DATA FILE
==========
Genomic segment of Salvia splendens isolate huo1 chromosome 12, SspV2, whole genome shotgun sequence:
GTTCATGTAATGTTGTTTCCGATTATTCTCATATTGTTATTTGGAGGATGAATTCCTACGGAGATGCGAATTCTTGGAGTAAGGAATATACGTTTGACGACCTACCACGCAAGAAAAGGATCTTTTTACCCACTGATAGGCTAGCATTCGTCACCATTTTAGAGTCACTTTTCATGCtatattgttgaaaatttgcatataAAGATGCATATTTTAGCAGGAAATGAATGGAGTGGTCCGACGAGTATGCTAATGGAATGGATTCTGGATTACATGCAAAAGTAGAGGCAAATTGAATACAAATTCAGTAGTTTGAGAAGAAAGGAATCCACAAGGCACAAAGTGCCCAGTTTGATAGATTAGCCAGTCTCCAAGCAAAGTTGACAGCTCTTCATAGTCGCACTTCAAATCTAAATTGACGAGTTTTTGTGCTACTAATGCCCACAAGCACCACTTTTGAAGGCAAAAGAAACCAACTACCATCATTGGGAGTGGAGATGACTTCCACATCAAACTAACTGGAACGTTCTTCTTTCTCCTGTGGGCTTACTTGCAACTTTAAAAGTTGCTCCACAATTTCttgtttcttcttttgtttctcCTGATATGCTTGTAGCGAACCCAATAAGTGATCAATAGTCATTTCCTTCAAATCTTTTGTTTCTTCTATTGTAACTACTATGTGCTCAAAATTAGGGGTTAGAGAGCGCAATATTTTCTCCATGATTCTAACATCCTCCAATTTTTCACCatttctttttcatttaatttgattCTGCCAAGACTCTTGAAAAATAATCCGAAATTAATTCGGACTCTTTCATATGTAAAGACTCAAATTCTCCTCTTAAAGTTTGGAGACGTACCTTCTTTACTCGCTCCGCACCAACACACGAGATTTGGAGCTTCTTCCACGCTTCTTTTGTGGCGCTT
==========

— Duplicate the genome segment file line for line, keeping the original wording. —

Genomic segment of Salvia splendens isolate huo1 chromosome 12, SspV2, whole genome shotgun sequence:
GTTCATGTAATGTTGTTTCCGATTATTCTCATATTGTTATTTGGAGGATGAATTCCTACGGAGATGCGAATTCTTGGAGTAAGGAATATACGTTTGACGACCTACCACGCAAGAAAAGGATCTTTTTACCCACTGATAGGCTAGCATTCGTCACCATTTTAGAGTCACTTTTCATGCtatattgttgaaaatttgcatataAAGATGCATATTTTAGCAGGAAATGAATGGAGTGGTCCGACGAGTATGCTAATGGAATGGATTCTGGATTACATGCAAAAGTAGAGGCAAATTGAATACAAATTCAGTAGTTTGAGAAGAAAGGAATCCACAAGGCACAAAGTGCCCAGTTTGATAGATTAGCCAGTCTCCAAGCAAAGTTGACAGCTCTTCATAGTCGCACTTCAAATCTAAATTGACGAGTTTTTGTGCTACTAATGCCCACAAGCACCACTTTTGAAGGCAAAAGAAACCAACTACCATCATTGGGAGTGGAGATGACTTCCACATCAAACTAACTGGAACGTTCTTCTTTCTCCTGTGGGCTTACTTGCAACTTTAAAAGTTGCTCCACAATTTCttgtttcttcttttgtttctcCTGATATGCTTGTAGCGAACCCAATAAGTGATCAATAGTCATTTCCTTCAAATCTTTTGTTTCTTCTATTGTAACTACTATGTGCTCAAAATTAGGGGTTAGAGAGCGCAATATTTTCTCCATGATTCTAACATCCTCCAATTTTTCACCatttctttttcatttaatttgattCTGCCAAGACTCTTGAAAAATAATCCGAAATTAATTCGGACTCTTTCATATGTAAAGACTCAAATTCTCCTCTTAAAGTTTGGAGACGTACCTTCTTTACTCGCTCCGCACCAACACACGAGATTTGGAGCTTCTTCCACGCTTCTTTTGTGGCGCTT